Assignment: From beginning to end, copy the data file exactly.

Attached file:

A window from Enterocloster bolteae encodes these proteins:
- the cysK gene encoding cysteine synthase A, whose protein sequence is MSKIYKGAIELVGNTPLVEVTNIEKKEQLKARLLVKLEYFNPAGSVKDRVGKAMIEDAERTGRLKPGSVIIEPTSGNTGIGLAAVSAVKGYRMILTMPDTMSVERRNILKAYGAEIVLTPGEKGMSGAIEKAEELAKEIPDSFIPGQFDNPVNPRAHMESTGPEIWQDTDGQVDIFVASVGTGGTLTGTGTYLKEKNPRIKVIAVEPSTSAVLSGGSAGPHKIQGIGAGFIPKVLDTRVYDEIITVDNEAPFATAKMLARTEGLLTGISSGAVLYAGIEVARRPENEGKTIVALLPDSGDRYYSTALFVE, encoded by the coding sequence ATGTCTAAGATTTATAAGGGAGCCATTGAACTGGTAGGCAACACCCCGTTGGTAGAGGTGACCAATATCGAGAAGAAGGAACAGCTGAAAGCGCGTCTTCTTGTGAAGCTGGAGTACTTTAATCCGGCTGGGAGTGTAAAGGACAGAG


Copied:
A window from Enterocloster bolteae encodes these proteins:
- the cysK gene encoding cysteine synthase A, whose protein sequence is MSKIYKGAIELVGNTPLVEVTNIEKKEQLKARLLVKLEYFNPAGSVKDRVGKAMIEDAERTGRLKPGSVIIEPTSGNTGIGLAAVSAVKGYRMILTMPDTMSVERRNILKAYGAEIVLTPGEKGMSGAIEKAEELAKEIPDSFIPGQFDNPVNPRAHMESTGPEIWQDTDGQVDIFVASVGTGGTLTGTGTYLKEKNPRIKVIAVEPSTSAVLSGGSAGPHKIQGIGAGFIPKVLDTRVYDEIITVDNEAPFATAKMLARTEGLLTGISSGAVLYAGIEVARRPENEGKTIVALLPDSGDRYYSTALFVE, encoded by the coding sequence ATGTCTAAGATTTATAAGGGAGCCATTGAACTGGTAGGCAACACCCCGTTGGTAGAGGTGACCAATATCGAGAAGAAGGAACAGCTGAAAGCGCGTCTTCTTGTGAAGCTGGAGTACTTTAATCCGGCTGGGAGTGTAAAGGACAGAG